Sunday, February 28, 2021

194 Henderson Highway - Former Bank of Montreal

© 2021, Christian Cassidy

Place: Former McLean Printers building
Address: 194 Henderson Highway (Map)
Constructed: 1929
Architect: Unknown
Contractor: Charles E Robinson

Source: 1963 Elmwood High School yearbook

The construction of 194 Henderson Highway was funded by brothers John and Norman S. McLean of McLean Printers.

The McLean family came to Canada from Campbelltown, Scotland in 1911 and first settled in the Regina area before relocating to Transcona where John and Norman took over the Transcona Times. In 1917, they moved to Elmwood and opened a print shop at 155 Kelvin Street, (later renamed Henderson Highway.)

The brothers began publishing the Elmwood Advertiser which was renamed the Elmwood Herald in 1929. At the time they claimed the circulation to be 4,800. The Herald is the predecessor to today's Canstar Herald.

A third brother, Archibald, joined them in Transcona and served in World War I with the 107th Battalion. When he returned, he worked at the family business. Another brother, Robert, also worked there for a time before moving to Vancouver.

September 14, 1929, Winnipeg Tribune

In July 1929, McLean Printers received a building permit for the construction of this $12,000 building at 194 Kelvin Street at Hart Avenue. It measures 27 feet wide and 100 feet deep and was built as two separate spaces with one facing Kelvin and the other Hart.

McLean Printing took the shorter portion of the building that opened onto Hart and rented out the Kelvin fronting portion to tenants.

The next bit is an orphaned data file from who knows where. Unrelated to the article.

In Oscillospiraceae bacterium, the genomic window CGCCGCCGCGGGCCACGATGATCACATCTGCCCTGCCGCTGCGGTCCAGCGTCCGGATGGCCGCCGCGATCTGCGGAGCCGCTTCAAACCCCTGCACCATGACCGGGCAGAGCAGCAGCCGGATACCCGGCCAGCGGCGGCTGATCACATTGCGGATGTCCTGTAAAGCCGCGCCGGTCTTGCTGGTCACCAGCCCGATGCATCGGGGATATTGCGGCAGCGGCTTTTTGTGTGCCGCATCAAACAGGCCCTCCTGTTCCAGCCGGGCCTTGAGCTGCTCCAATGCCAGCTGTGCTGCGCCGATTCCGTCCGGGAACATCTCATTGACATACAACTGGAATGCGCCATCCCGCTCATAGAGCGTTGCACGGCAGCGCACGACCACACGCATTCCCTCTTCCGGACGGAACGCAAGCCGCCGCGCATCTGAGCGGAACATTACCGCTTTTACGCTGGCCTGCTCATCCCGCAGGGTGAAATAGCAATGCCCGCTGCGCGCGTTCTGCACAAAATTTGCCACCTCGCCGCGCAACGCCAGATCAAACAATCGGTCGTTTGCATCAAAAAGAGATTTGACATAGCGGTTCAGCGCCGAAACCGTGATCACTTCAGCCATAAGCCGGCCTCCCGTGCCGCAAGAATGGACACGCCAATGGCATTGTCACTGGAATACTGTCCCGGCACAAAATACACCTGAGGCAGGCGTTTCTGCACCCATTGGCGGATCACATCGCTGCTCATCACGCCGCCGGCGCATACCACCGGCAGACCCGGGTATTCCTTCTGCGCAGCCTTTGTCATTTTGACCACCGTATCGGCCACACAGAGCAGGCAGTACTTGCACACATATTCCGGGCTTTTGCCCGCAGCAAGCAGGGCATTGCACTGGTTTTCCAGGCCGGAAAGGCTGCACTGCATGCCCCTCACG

The first tenant was the Bank of Montreal under manager E. R. Pelly who appears to have come to Winnipeg for the job and lived at 169 Kelvin. This branch closed in 1936 and Pelly was transferred to the one at Morley and Osborne.

Dr. Clifford and Trosa Duncan

After sitting empty for a year or so the space was rented by physician Dr. Clifford W. Duncan.

Born at Arnprior, Ontario, Duncan's family moved to Winnipeg when he was a young child. He attended Queen's University Faculty of Medicine and graduated as an M. D. in 1926. He returned to Winnipeg and set up a practices at 200 Kelvin Street.

In 1932, he married Trosa Goulding and the two settled at 125 Harbison Avenue where they raised two children, Carolyn and John.

Duncan moved his practice a couple of doors down to 194 Kelvin around 1938 and stayed until 1958 when he closed his practice.  He worked for a couple of years as the company physician for Swifts before finally retiring. In all, Duncan served the East Kildonan - Elmwood neighbourhood for 30 years and died in 1980 at the age of 94.

April 25, 1961, Winnipeg Free Press

Through the 1960s and 70s the building was home to a number of funeral chapels.

It started in 1961 as the third in a chain of chapels run by F. Ross Cook. The original Cook's Funeral Chapel was on Crescent Road in Transcona and there was another in  Ste. Anne.